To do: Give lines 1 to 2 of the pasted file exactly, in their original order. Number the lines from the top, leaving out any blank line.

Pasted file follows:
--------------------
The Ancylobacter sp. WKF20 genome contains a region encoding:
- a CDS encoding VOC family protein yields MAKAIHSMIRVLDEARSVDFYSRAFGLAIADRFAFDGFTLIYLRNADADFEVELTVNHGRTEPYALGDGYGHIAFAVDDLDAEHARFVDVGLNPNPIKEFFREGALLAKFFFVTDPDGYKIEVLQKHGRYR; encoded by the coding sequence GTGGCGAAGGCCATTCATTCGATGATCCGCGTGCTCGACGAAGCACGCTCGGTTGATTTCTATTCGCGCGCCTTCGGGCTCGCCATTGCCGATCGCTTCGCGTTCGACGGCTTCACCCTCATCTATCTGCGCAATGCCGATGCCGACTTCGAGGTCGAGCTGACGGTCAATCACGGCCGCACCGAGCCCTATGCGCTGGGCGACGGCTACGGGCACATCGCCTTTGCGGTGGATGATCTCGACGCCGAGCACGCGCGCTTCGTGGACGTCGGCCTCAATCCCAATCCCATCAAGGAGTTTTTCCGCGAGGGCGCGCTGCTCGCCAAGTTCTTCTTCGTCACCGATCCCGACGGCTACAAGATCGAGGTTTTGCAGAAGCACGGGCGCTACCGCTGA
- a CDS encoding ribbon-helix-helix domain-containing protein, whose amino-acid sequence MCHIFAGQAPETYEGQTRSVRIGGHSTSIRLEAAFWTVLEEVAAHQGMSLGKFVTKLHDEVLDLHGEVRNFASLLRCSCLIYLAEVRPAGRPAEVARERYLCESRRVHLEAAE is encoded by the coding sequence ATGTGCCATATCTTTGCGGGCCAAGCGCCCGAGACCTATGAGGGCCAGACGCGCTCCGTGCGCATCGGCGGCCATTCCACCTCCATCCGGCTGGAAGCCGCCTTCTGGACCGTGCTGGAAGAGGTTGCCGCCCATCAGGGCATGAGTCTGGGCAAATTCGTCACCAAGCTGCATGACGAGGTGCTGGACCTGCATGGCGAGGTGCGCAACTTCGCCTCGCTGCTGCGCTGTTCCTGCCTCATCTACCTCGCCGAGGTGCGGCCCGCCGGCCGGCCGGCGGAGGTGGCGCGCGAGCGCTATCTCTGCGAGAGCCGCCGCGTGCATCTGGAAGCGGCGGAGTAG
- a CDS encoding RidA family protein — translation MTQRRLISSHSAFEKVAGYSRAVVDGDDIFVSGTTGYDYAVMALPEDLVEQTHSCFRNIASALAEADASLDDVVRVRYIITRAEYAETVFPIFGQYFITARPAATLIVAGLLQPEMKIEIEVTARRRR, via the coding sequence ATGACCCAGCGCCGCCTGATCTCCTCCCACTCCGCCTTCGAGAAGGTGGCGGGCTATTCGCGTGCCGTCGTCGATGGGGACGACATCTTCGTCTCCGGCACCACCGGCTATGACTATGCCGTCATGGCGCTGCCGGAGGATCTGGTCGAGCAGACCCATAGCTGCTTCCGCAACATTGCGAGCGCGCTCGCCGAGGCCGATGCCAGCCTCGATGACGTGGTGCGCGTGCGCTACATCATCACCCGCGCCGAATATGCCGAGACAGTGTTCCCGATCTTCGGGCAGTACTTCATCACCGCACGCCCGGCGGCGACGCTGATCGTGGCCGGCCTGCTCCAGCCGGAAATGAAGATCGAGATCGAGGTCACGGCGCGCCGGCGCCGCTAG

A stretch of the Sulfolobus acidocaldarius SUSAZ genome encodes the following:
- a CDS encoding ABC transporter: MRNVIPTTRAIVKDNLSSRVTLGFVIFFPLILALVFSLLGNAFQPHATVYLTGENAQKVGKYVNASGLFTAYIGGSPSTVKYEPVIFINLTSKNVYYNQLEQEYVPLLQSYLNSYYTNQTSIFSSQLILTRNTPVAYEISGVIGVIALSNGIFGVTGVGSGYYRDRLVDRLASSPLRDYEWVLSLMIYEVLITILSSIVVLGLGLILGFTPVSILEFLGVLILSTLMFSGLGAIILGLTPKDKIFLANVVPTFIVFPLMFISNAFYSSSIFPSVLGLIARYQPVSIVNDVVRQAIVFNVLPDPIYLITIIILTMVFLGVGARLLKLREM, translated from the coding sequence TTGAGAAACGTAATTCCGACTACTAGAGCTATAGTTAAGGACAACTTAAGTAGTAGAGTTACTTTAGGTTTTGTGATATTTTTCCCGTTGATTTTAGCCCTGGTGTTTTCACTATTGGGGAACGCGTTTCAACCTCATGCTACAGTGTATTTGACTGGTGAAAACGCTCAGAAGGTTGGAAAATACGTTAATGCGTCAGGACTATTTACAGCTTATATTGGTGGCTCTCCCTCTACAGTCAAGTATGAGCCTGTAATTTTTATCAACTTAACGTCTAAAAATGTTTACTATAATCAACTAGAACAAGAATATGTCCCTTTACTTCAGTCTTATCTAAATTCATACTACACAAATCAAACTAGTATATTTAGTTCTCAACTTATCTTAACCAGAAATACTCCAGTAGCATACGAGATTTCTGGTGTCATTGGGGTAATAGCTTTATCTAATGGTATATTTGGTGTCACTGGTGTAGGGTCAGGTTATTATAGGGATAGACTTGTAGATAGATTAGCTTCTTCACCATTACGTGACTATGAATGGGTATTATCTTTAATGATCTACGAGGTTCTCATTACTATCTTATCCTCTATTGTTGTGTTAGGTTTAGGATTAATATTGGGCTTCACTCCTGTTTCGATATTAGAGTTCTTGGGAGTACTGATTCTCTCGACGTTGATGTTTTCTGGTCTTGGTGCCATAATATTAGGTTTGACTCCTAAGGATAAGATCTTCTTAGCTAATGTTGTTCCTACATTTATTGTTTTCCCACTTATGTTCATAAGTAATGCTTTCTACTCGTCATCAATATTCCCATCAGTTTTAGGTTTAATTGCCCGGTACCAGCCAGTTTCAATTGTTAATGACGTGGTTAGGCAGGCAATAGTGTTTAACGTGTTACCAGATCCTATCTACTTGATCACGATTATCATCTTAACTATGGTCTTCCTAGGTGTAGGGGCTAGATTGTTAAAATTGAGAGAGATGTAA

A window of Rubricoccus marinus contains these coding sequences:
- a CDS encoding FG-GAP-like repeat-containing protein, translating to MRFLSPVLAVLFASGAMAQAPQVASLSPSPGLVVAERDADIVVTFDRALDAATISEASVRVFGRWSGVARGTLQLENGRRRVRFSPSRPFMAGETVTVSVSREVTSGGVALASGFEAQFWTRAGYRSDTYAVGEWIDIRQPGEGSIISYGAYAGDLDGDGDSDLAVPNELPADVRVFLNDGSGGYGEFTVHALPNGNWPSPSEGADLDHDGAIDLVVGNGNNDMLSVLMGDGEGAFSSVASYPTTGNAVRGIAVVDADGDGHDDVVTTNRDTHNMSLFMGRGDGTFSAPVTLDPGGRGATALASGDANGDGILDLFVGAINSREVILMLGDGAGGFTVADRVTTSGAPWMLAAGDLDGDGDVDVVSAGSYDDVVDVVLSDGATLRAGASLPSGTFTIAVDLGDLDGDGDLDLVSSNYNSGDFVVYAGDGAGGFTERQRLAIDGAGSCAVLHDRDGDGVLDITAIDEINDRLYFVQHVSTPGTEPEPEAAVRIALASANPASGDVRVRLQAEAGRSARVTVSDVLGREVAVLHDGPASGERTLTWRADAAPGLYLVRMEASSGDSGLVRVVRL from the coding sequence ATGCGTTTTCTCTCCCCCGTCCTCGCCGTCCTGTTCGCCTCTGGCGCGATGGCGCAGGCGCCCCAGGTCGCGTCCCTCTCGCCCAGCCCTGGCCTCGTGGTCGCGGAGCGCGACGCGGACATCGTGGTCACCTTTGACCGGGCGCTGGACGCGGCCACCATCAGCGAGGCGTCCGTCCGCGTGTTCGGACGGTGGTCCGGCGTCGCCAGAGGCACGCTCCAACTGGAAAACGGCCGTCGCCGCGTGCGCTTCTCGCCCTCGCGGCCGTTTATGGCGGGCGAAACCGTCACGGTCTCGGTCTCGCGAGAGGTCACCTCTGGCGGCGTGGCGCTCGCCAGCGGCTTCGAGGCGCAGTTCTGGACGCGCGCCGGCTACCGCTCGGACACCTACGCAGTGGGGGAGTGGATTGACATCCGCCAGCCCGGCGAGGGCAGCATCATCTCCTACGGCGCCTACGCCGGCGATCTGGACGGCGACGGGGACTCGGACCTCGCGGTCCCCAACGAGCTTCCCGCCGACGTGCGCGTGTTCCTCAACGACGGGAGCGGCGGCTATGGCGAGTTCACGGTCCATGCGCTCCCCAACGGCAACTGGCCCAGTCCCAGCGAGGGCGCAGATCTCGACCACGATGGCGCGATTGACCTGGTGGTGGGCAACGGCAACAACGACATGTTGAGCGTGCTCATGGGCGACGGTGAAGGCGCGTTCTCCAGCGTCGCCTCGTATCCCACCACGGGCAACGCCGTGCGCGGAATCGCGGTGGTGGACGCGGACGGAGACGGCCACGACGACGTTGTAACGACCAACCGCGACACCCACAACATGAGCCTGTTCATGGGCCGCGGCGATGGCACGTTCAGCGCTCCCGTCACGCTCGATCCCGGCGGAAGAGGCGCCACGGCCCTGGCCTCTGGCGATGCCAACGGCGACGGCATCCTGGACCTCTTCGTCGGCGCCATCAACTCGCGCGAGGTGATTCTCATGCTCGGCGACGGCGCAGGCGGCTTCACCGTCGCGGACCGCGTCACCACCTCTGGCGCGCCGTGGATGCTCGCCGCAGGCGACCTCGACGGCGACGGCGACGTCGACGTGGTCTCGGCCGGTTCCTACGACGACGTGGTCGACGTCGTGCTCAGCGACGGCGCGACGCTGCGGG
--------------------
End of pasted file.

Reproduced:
The Ancylobacter sp. WKF20 genome contains a region encoding:
- a CDS encoding VOC family protein yields MAKAIHSMIRVLDEARSVDFYSRAFGLAIADRFAFDGFTLIYLRNADADFEVELTVNHGRTEPYALGDGYGHIAFAVDDLDAEHARFVDVGLNPNPIKEFFREGALLAKFFFVTDPDGYKIEVLQKHGRYR; encoded by the coding sequence GTGGCGAAGGCCATTCATTCGATGATCCGCGTGCTCGACGAAGCACGCTCGGTTGATTTCTATTCGCGCGCCTTCGGGCTCGCCATTGCCGATCGCTTCGCGTTCGACGGCTTCACCCTCATCTATCTGCGCAATGCCGATGCCGACTTCGAGGTCGAGCTGACGGTCAATCACGGCCGCACCGAGCCCTATGCGCTGGGCGACGGCTACGGGCACATCGCCTTTGCGGTGGATGATCTCGACGCCGAGCACGCGCGCTTCGTGGACGTCGGCCTCAATCCCAATCCCATCAAGGAGTTTTTCCGCGAGGGCGCGCTGCTCGCCAAGTTCTTCTTCGTCACCGATCCCGACGGCTACAAGATCGAGGTTTTGCAGAAGCACGGGCGCTACCGCTGA